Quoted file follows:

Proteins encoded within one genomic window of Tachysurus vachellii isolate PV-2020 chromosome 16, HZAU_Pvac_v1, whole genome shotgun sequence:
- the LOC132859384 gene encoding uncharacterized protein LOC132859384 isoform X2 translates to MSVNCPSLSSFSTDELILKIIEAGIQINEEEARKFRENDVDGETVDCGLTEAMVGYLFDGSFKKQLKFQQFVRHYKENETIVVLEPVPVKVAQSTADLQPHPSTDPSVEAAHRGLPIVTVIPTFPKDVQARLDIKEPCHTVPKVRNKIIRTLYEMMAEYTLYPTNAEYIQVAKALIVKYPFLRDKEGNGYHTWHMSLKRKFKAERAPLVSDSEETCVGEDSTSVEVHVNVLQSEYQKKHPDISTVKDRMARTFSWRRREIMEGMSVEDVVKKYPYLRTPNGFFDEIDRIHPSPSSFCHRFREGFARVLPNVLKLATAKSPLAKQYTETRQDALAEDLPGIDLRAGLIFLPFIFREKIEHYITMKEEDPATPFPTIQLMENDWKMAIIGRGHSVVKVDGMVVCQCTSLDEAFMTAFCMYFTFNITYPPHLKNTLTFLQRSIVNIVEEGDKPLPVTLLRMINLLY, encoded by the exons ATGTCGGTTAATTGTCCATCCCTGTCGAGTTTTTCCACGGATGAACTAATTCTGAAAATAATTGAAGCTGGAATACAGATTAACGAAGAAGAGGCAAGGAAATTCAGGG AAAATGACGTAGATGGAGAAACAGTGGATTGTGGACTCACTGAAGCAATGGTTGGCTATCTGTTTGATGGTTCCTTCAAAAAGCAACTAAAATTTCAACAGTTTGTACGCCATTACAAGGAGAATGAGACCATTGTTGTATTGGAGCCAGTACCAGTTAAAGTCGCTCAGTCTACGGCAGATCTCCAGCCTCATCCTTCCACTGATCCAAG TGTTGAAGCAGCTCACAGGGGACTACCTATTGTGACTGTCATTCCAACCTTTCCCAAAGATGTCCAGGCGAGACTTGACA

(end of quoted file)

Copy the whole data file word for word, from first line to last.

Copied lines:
Proteins encoded within one genomic window of Tachysurus vachellii isolate PV-2020 chromosome 16, HZAU_Pvac_v1, whole genome shotgun sequence:
- the LOC132859384 gene encoding uncharacterized protein LOC132859384 isoform X2 translates to MSVNCPSLSSFSTDELILKIIEAGIQINEEEARKFRENDVDGETVDCGLTEAMVGYLFDGSFKKQLKFQQFVRHYKENETIVVLEPVPVKVAQSTADLQPHPSTDPSVEAAHRGLPIVTVIPTFPKDVQARLDIKEPCHTVPKVRNKIIRTLYEMMAEYTLYPTNAEYIQVAKALIVKYPFLRDKEGNGYHTWHMSLKRKFKAERAPLVSDSEETCVGEDSTSVEVHVNVLQSEYQKKHPDISTVKDRMARTFSWRRREIMEGMSVEDVVKKYPYLRTPNGFFDEIDRIHPSPSSFCHRFREGFARVLPNVLKLATAKSPLAKQYTETRQDALAEDLPGIDLRAGLIFLPFIFREKIEHYITMKEEDPATPFPTIQLMENDWKMAIIGRGHSVVKVDGMVVCQCTSLDEAFMTAFCMYFTFNITYPPHLKNTLTFLQRSIVNIVEEGDKPLPVTLLRMINLLY, encoded by the exons ATGTCGGTTAATTGTCCATCCCTGTCGAGTTTTTCCACGGATGAACTAATTCTGAAAATAATTGAAGCTGGAATACAGATTAACGAAGAAGAGGCAAGGAAATTCAGGG AAAATGACGTAGATGGAGAAACAGTGGATTGTGGACTCACTGAAGCAATGGTTGGCTATCTGTTTGATGGTTCCTTCAAAAAGCAACTAAAATTTCAACAGTTTGTACGCCATTACAAGGAGAATGAGACCATTGTTGTATTGGAGCCAGTACCAGTTAAAGTCGCTCAGTCTACGGCAGATCTCCAGCCTCATCCTTCCACTGATCCAAG TGTTGAAGCAGCTCACAGGGGACTACCTATTGTGACTGTCATTCCAACCTTTCCCAAAGATGTCCAGGCGAGACTTGACA